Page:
“While our primary focus has been on the COVID-19 pandemic, the opioid epidemic continues to devastate families, neighbors, and entire communities,” says Skip Prichard, OCLC’s president and CEO. “The resources created by this project are intended to help individual libraries determine the best course of action to help those in need.”

For more information, read the press release.

EveryLibrary Reports on Libraries Without Borders' Current Effort to Bridge the Digital Divide

EveryLibrary shares the following in “Bridging the Digital Divide One Load of Laundry at a Time” from its Medium account:

Libraries are coming up with innovative solutions for reaching out to people all over the community. Their new strategies take into consideration the different types of situations people may be facing when it comes to access to things like books, the internet, and other educational resources. Recently, Libraries Without Borders came up with an idea to address this need for patrons by meeting them where they’re at in the community: laundromats! …

Libraries Without Borders is a nonprofit organization that is working on behalf of underserved communities to increase access to information. … This initiative stemmed from a need to provide digital and literary access to people in the community that may have barriers in accessing their local libraries. The goal is to transform over 30,000 laundromats in the United States into digital learning communities. The Wash and Learn Initiative (WALI) gives families the resources they need in a space they commonly visit.

This was a great place to start reaching the community for multiple reasons. Families usually wash their clothes on a weekly or biweekly basis which means they are consistently visiting these places. In addition, doing laundry comes with a long wait time and families are usually spending an hour and a half just washing and drying clothes. Laundromats are also easily accessible because their operating hours are much longer than public libraries with some even being open 24/7.

For more information, read the article.

ALA Applauds Senate Approval of the Infrastructure Investment & Jobs Act

ALA president Patty Wong released the following statement after “the passage of the Infrastructure Investment & Jobs Act (H.R. 3684), a bipartisan infrastructure bill, by the U.S. Senate, which would provide critical funding for libraries to expand high-speed broadband service and provide digital skills training to patrons.” Wong notes:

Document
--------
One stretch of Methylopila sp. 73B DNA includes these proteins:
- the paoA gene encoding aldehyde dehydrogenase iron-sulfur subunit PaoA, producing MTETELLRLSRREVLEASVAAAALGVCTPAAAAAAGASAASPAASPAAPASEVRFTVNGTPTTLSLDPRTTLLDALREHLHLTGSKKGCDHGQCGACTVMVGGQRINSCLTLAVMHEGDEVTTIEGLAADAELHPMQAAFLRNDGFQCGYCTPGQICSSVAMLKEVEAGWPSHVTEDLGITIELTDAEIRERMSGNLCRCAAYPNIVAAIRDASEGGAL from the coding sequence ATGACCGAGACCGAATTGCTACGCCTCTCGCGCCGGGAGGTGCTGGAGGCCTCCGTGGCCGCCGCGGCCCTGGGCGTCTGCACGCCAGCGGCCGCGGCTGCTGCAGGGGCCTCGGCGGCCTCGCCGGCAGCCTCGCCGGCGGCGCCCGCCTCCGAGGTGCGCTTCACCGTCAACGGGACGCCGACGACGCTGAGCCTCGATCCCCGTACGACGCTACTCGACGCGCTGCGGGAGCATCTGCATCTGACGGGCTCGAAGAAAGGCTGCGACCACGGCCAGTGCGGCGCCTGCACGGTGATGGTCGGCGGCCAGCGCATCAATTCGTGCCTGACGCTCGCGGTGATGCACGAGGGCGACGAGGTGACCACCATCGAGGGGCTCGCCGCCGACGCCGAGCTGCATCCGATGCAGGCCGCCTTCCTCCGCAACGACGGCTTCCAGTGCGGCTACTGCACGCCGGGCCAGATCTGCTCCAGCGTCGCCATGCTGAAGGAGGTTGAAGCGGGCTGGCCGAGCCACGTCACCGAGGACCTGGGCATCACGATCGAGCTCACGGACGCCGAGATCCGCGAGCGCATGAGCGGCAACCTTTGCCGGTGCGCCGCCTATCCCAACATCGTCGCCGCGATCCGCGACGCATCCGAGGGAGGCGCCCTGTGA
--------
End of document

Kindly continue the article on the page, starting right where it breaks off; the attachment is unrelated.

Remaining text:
The Infrastructure Investment & Jobs Act recognizes libraries as key partners in advancing digital equity. For decades, libraries have filled learning gaps, especially for groups new to the internet or those with additional challenges to feeling confident online, including those from low-income households, older adults and English language learners. …

It will be critical that libraries collaborate with state and local partners to implement this historic expansion of high-speed internet service for libraries and library patrons. Elected officials and leaders across the country understand the value of libraries, and library leaders must continue to work with them to expand the reach and effectiveness of library resources and programming.

For more information, read the press release.

EveryLibrary Sponsors 5K Your Way for Libraries

EveryLibrary opened registration for its 5K Your Way for Libraries event. It aims to raise $50,000 “to ensure stable funding and access to libraries for generations to come” and runs from Sept. 26 to Oct. 2, 2021. Participants can do whatever they want, wherever they want—“5 kilometers of walking and running? 5 thousand seconds of reading? 5 thousand jumping jacks? It’s up to you! Do it ‘your way,’ and invite friends and family to join you in fundraising for EveryLibrary to continue to provide its library-saving work.” Once registered, participants can form a team, join a team, or join as an individual.

For more information, visit the webpage.

Send correspondence concerning the Weekly News Digest to NewsBreaks Editor Brandi Scardilli